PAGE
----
A colleague is going to speak to several SWFs in the coming weeks and asked for a few thoughts on governance issues that he could pass along to the SWFs. Here are a few things that came to mind:
- Transparency is key. I know SWFs hear this all the time, but regulators want to know what funds are up to (with full acknowledgement of the problems that “bottom-line” transparency can bring, as Dixon and Monk have noted). This doesn’t require funds to disclose short-term performance, or to reveal all of their positions and interests (although if they invest more than $100 million in public equities in the US they should disclose these equity investments per SEC rules), but I think it does require them to be very deliberate and careful in disclosing their general strategies and policies, including how they exercise their shareholder rights. Funds don’t want to give an excuse to politically-motivated regulators or legislators to raise their lack of transparency as a sign that they are engaged in something nefarious.
- Related to that, I think funds have to very transparent and precise in how they use funds for domestic purposes. Whether a fund should be used for domestic purposes is a political and economic issue that is largely beyond my analysis, but I do think that academic observers and regulators have looked at economic development funds in countries that also have SWFs, or at SWFs that are used both for domestic and international investment, and have raised concerns about “political” uses of SWFs based on domestic investments; in other words, the SWF’s international investments are more heavily scrutinized because of domestic “political” uses. A number of countries have both types of funds, and I think it is prudent to keep them separate and clearly defined. I like to think of SWFs as in need of positive branding, and to protect the brand as a “non-political, passive investor”, countries should be very transparent and diligent about using their SWF only as an international, non-political, passive investment vehicle. Even regional investments may draw suspicion as political investments. Again, I see this as a branding issue, and sponsors should be very careful about protecting their SWF’s brand. CIC is trying conscientiously to develop such a brand, it seems to me, even as other Chinese funds engage in arguably “political” activities.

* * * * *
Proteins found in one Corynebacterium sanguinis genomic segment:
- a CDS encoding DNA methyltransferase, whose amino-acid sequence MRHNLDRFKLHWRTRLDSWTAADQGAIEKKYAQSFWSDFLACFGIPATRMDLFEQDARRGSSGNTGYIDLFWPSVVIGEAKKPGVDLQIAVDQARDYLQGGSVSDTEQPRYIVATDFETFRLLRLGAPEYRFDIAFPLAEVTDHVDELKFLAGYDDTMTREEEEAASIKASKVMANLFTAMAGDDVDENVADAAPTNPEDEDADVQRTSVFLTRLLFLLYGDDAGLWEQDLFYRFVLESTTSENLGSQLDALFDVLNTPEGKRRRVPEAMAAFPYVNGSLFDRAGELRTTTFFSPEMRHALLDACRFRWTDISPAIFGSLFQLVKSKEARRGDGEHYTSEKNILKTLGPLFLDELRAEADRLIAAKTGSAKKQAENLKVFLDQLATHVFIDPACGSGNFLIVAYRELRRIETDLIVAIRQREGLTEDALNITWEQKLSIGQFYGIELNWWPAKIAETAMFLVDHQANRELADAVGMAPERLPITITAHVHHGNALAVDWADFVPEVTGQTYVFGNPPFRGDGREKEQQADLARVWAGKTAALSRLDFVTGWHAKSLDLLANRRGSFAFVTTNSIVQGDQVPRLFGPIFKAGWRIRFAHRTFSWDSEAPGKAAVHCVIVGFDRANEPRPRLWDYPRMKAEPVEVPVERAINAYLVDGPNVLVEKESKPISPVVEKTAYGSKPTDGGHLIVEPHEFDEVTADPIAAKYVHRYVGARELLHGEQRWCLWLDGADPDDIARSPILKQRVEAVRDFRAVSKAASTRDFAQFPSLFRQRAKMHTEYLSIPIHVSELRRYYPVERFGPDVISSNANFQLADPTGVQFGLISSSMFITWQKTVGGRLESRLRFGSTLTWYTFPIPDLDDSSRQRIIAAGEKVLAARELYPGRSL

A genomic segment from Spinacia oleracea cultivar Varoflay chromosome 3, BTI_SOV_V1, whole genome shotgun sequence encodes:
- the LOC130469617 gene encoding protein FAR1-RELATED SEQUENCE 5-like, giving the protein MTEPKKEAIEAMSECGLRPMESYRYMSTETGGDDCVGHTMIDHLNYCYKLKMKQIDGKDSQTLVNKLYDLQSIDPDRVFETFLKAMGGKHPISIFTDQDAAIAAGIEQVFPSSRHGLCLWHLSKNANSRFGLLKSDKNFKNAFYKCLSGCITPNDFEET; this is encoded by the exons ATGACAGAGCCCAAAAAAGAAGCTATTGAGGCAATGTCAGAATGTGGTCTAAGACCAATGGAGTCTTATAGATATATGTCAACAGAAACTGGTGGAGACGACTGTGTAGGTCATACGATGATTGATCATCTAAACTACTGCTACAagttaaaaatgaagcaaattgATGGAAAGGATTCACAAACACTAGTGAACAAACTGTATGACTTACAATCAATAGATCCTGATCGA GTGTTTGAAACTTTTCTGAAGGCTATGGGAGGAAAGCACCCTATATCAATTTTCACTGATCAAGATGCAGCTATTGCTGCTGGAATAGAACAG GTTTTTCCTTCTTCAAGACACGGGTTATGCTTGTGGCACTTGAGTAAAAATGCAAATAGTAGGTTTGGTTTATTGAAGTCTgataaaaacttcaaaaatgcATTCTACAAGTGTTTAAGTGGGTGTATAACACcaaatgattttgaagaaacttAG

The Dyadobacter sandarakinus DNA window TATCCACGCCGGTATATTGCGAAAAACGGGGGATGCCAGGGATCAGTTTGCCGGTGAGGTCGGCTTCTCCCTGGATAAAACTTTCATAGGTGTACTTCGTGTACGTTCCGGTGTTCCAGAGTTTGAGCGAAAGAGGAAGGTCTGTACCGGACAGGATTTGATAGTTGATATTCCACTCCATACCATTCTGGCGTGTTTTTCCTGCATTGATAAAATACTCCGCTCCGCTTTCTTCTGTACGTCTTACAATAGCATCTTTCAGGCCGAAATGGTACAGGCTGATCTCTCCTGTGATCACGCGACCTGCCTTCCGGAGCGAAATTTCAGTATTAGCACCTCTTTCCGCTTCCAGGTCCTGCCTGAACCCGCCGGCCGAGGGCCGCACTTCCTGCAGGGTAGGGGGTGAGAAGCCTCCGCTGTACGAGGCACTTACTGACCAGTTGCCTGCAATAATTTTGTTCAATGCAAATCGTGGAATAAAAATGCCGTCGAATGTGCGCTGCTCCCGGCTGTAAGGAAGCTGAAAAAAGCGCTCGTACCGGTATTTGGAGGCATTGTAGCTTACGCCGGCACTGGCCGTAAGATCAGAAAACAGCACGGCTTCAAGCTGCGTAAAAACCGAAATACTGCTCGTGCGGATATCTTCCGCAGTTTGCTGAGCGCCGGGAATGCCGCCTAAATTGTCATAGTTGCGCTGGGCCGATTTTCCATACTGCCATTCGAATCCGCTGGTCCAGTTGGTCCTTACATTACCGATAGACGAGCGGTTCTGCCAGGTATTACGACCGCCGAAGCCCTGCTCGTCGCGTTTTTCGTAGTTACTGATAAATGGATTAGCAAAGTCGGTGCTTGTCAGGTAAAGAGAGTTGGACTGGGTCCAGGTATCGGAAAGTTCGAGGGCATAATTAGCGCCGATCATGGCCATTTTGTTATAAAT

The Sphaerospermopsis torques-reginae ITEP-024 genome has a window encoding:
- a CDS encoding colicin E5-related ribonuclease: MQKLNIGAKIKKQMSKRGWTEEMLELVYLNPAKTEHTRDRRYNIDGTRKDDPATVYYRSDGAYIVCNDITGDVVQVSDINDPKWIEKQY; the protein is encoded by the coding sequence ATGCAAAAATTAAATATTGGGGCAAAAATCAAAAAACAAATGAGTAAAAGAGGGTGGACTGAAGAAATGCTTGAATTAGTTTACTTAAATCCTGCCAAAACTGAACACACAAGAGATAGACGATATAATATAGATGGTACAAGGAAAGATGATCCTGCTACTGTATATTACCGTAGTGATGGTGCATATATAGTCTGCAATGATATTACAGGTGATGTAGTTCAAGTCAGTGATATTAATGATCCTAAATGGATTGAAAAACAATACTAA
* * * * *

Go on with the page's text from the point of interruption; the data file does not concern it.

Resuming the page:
- Finally, domestic funds have a number of governance risks that in some cases are less likely to arise in the international investment context, namely, the danger of corruption. Strong conflicts-of-interest and anti-bribery rules and compliance efforts are very helpful in protecting against corruption (and the likely decreased returns that flow from it).